Washington's New Paid Family Leave Law--And The Challenges Ahead

Date: August 15, 2017

The full story of its passage and the questions that remain to be answered for Washington state small businesses

NFIB was the only business group to actively oppose Senate Bill 5975 and warns the new state-run insurance program promises to spawn more problems for small business.

When Democrat Gov. Jay Inslee signed Senate Bill 5975, sponsored by Republican state Sen. Joe Fain, into law July 5, 2017, Washington state became one of only five in the nation to adopt a paid family and medical leave program. The bipartisan effort drew congratulatory back-patting from the political industry and glowing media approval here and across the nation.

The story, however, is far from over, warns the National Federation of Independent Business, the lone business voice against this latest paid leave mandate, and the sole group warning against its punishing expansion, attempts of which are inevitable.

A recounting of the bill’s progress through its legislative hoops is useful for those concerned with the issue, for in it can be found clues where further attempts to expand the law may lay.

In the Beginning

Fresh off the success of I-1433, last fall’s minimum wage and paid sick leave initiative, Big Labor, progressive groups, and their legislative allies were eager to advance a paid family and medical leave program, by any means necessary.

State Sen. Karen Keiser and Rep. June Robinson introduced companion bills greatly expanding Keiser’s stalled, decade-old paid family leave program that the Legislature adopted in 2007, but never funded. Those proposals, Senate Bill 5032 and House Bill 1116, envisioned a portable benefit for all workers, funded by employers who could deduct up to 50 percent of the premium from workers, much like the state-run workers’ compensation system premiums. Under these proposals, qualifying workers would be eligible for up to 26 weeks of paid family leave, at 90 percent wage replacement, capped at $1,000 per week, for a birth or adoption, to care for a sick relative, or military related needs. Workers could also take up to 12 additional weeks of paid medical leave for their own personal health condition, for a possible total of 38 weeks paid leave.

Republicans – and most of the business community – were eager to forge a legislative compromise rather than risk another loss at the polls.

Enter Sen. Joe Fain and the Association of Washington Business.

A new father himself, Fain was sympathetic to the paid leave crusade, but mindful of the potential harm to Washington employers. As an alternative to the Democrat proposals, he introduced Senate Bill 5149. His legislation called for an entirely worker-funded insurance program that would provide phased-in weekly benefits and leave beginning in 2020. Qualifying workers could receive up to eight weeks paid leave at a maximum of about $550 per week:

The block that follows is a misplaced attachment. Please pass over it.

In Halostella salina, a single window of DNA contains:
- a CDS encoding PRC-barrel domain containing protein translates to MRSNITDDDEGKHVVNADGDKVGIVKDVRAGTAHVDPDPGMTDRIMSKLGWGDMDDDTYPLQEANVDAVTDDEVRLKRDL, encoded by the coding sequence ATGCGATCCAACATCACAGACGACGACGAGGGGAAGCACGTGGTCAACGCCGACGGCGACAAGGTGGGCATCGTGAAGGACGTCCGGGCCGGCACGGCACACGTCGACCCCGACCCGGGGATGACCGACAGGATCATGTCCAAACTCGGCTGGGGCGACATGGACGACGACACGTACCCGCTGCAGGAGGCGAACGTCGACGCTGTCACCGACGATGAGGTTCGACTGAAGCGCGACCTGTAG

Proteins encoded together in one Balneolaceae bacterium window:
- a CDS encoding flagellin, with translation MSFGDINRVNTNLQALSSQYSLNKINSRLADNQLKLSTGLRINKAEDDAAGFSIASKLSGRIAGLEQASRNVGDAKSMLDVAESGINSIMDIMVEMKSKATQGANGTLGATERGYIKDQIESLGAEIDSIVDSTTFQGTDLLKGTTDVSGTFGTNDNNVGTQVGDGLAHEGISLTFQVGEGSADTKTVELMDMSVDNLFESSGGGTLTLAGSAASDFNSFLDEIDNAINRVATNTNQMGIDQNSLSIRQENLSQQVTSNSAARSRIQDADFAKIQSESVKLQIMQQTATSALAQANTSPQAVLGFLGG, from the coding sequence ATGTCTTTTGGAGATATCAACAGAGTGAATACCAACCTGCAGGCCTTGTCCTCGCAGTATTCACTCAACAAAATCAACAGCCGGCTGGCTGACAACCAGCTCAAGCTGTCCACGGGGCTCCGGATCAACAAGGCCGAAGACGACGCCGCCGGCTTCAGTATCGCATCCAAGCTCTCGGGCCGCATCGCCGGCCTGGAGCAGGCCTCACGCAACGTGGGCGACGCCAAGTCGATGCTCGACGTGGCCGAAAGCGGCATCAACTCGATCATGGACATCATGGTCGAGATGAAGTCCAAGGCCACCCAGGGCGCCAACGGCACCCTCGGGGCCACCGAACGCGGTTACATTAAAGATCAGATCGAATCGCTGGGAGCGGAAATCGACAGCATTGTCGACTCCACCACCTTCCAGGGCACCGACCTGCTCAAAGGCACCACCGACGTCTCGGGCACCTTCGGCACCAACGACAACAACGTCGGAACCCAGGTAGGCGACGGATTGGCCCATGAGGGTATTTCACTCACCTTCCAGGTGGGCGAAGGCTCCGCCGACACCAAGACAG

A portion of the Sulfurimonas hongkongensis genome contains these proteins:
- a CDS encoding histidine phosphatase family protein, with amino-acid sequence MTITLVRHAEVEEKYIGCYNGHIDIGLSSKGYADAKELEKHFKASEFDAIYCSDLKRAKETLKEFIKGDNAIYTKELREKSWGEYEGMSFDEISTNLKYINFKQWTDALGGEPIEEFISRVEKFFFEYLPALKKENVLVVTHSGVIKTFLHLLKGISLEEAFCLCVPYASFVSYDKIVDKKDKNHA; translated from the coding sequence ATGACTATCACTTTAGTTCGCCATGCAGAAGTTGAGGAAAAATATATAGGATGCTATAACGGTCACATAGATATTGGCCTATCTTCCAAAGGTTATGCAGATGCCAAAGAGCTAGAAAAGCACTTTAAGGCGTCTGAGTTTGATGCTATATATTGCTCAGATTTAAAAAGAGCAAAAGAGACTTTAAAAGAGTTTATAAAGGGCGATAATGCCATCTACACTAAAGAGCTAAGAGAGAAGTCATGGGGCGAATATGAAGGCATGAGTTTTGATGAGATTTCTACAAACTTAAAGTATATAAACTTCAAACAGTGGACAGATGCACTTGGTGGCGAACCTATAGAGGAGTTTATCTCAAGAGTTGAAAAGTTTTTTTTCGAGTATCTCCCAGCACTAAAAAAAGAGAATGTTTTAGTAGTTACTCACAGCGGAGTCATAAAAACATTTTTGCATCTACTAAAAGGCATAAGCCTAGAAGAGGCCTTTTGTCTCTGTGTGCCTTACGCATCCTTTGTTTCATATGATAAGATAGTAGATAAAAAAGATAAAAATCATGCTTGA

• for a birth or adoption
  • to care for a sick relative
  • for issues related to military duty.

Independent contractors and local governments could opt into the Fain model that would grow to a maximum of 12 weeks leave and a roughly $725 weekly benefit by 2023.

Stung by the loss of the “No on I-1433” campaign they and the state hospitality association were assigned to oversee, an endeavor neither group was eager to pursue to begin with, the Association of Washington Business (AWB) and a few hand-selected associates funded a poll to determine the potential popularity of a paid family leave initiative at the ballot box. Not surprisingly, the poll said what anyone should have expected, the public generally supports spending other people’s money for a feel-good policy where they expect to be potential beneficiaries.

Thus, the Fain plan was a useful prop around which AWB and its faithful partner, the Washington Hospitality Association, could rally a nervous business community. Setting a middle course between the Fain and Keiser approaches was sure to appease Big Labor and its progressive allies, thus fending off the threatened initiative, which the business community and some legislative Republicans were certain would be far worse than any Olympia compromise could possibly be.

The table was set.

NFIB’s Position on Paid Leave

While reliably opposed to new taxes and mandates on small businesses, NFIB signaled its willingness to be neutral if firms with fewer than 50 employees were fully exempt, the same as under the federal Family Medical Leave Act, and the benefit entirely worker-funded. Fain’s bill met the latter requirement.

NFIB reminded lawmakers – and fellow members of the business community – that the vast majority of businesses already offer paid or unpaid time off, and for any reason the employee chooses: sickness, care for a family member, parental duties, personal or family member victim of domestic violence, etc. (see infographic here). Also, the federal Family and Medical Leave Act “provides certain employees with up to 12 weeks of unpaid, job-protected leave per year. It also requires that their group health benefits be maintained during the leave.”

Additional state mandates, NFIB emphasized, could do more harm than good.

As NFIB continues to point out, unlike the heads of corporations, small-business owners know personally each of their employees and their families, and most offer paid time off on a case-by-case basis, providing the employee what he or she needs in a way the business can afford. Mandatory paid leave would only impose unnecessary limitations on these businesses. Such initiatives assume one size fits all. In the small-business world, what works in one company could be detrimental for the next. The rigid nature of mandated paid leave often has a negative impact on employee morale. Other points NFIB regularly reminds policymakers of are: